SOLE Visits Monte Vista for the Famous Sandhill Crane Migration

This past weekend the SOLE team traveled to Monte Vista to film an educational video about sandhill cranes and their annual migration through southern Colorado. Never heard of a sandhill crane? Keep reading!

Every year, thousands of this subspecies of sandhill cranes migrate through southern Colorado on their way from Mexico to Idaho and the area around Grand Teton National Park. The San Luis Valley is an important stopover point for them to refuel. The sandhill cranes bathe and rest in the waterways of the Rio Grande and feed on the agricultural fields of the area.

Typically, birders from across the country travel to witness this marvelous migration and attend the annual sandhill crane festival. The festival was canceled for 2021 but that didn’t stop the birds! As usual, more than 20,000 birds will pass through this area during this time of year.

While visiting, the SOLE team was lucky enough to team up with Tyler Cerny, a District Wildlife Manager in the region. Tyler grew up in the area and has been observing the sandhill crane migration for years. He had a wealth of knowledge about the migration and also knew all of the secret spots for observing cranes. Since we were catching the end of the migration, at times we had to do a bit of searching to find the feeding fields of the cranes. Nothing like a good ‘ole fashioned crane-chase to make the SOLE team feel like Nat Geo’s newest recruits.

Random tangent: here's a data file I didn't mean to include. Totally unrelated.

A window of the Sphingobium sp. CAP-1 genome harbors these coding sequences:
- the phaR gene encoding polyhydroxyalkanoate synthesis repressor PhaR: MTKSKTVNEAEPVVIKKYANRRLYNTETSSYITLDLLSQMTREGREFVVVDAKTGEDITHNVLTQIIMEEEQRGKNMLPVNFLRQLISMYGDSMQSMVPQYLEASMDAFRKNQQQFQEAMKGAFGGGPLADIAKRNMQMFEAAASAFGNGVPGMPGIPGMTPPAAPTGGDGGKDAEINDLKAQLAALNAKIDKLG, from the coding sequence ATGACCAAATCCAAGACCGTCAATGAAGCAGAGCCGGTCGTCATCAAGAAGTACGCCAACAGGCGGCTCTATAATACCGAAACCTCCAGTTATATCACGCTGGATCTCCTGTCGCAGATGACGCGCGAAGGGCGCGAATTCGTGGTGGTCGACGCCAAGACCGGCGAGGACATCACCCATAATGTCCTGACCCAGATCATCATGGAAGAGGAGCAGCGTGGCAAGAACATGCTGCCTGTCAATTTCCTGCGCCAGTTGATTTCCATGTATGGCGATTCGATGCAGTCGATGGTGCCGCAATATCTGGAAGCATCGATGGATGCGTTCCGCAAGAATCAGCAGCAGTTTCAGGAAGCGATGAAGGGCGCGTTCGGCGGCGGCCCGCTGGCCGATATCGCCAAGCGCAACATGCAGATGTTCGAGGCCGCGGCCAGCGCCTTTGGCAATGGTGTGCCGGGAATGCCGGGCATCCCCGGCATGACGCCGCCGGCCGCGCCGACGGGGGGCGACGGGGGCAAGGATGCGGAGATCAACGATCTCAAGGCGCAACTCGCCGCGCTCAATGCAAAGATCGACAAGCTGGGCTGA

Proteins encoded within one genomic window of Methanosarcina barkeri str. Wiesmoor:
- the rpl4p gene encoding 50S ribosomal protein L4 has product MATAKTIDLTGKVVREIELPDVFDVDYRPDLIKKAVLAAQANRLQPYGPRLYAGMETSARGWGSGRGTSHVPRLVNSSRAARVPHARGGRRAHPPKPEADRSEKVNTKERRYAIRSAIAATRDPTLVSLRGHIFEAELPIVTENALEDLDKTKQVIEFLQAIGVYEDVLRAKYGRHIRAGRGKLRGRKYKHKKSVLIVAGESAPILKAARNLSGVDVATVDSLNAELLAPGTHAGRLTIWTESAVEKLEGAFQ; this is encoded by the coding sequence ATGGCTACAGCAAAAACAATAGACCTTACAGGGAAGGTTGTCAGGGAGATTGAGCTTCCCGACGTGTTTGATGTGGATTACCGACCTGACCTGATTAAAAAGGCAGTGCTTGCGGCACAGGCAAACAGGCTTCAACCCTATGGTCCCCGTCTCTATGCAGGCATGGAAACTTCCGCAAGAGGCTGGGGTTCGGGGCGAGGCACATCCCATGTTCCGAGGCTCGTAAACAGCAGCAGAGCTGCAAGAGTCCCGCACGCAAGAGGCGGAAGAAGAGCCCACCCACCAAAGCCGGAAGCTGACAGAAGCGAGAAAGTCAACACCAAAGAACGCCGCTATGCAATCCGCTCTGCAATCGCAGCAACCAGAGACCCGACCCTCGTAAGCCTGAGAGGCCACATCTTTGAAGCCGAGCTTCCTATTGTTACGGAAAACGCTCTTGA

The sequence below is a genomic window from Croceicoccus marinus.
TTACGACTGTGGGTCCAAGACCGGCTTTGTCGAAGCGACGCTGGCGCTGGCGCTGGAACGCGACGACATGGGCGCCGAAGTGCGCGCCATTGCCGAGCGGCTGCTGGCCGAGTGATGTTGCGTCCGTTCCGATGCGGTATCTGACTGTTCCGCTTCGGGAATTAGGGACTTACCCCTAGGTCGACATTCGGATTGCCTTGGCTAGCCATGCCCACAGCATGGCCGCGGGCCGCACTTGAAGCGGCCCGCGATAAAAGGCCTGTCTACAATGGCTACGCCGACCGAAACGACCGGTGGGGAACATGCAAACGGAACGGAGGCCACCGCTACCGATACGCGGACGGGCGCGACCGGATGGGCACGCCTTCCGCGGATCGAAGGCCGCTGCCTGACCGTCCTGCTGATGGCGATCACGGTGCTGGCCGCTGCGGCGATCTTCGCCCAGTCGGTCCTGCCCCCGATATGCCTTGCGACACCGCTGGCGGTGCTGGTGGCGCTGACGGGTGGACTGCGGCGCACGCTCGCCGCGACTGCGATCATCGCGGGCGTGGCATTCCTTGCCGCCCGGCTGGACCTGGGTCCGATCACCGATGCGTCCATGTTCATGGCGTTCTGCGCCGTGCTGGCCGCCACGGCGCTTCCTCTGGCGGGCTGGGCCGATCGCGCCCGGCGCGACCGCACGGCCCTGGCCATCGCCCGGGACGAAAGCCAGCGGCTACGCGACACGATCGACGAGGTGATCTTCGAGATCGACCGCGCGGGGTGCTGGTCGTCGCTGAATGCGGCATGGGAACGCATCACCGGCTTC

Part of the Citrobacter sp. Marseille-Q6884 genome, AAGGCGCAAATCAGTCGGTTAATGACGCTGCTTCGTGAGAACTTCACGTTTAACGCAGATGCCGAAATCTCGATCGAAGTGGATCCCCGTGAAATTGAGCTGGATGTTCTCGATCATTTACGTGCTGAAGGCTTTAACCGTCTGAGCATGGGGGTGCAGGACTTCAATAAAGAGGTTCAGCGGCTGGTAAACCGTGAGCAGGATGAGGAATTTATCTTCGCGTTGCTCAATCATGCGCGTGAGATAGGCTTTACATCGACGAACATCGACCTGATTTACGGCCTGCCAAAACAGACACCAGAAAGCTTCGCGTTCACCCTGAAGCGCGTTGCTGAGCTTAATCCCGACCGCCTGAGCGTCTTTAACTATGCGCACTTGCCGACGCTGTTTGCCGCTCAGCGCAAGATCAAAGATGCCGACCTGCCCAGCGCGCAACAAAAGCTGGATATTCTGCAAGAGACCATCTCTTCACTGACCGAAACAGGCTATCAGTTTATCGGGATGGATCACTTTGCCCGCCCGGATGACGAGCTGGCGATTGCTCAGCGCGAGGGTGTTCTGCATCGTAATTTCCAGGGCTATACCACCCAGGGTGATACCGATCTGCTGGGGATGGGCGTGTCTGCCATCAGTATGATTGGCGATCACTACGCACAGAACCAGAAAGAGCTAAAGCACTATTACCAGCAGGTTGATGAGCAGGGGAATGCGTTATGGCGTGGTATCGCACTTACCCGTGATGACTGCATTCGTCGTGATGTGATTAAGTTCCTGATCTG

The SOLE team was also joined by Cathy Brons, the Education and Volunteer Coordinator for the southwest region of Colorado. Cathy has witnessed the sandhill crane migration many times and provided her own perspective on the phenomenon. According to Cathy, the crane migration is “a sign of spring for many” and “represents the cycle of nature that remains unwavering [even when] so much for us humans might be shaken or different”.

One of the reasons the cranes draw so much attention is their creative dance moves that are a significant part of their complex social structures. Their “dancing” is used for communication between potential mates and to solidify pair bonding. This behavior is also a part of their territorial disputes and social interactions with other birds. Check out some examples of their dance moves in the picture below!

Want to learn more about the cranes and their migration? Check out the U.S. Fish and Wildlife’s Spring Crane Viewing brochure and the Monte Vista Crane Festival website.

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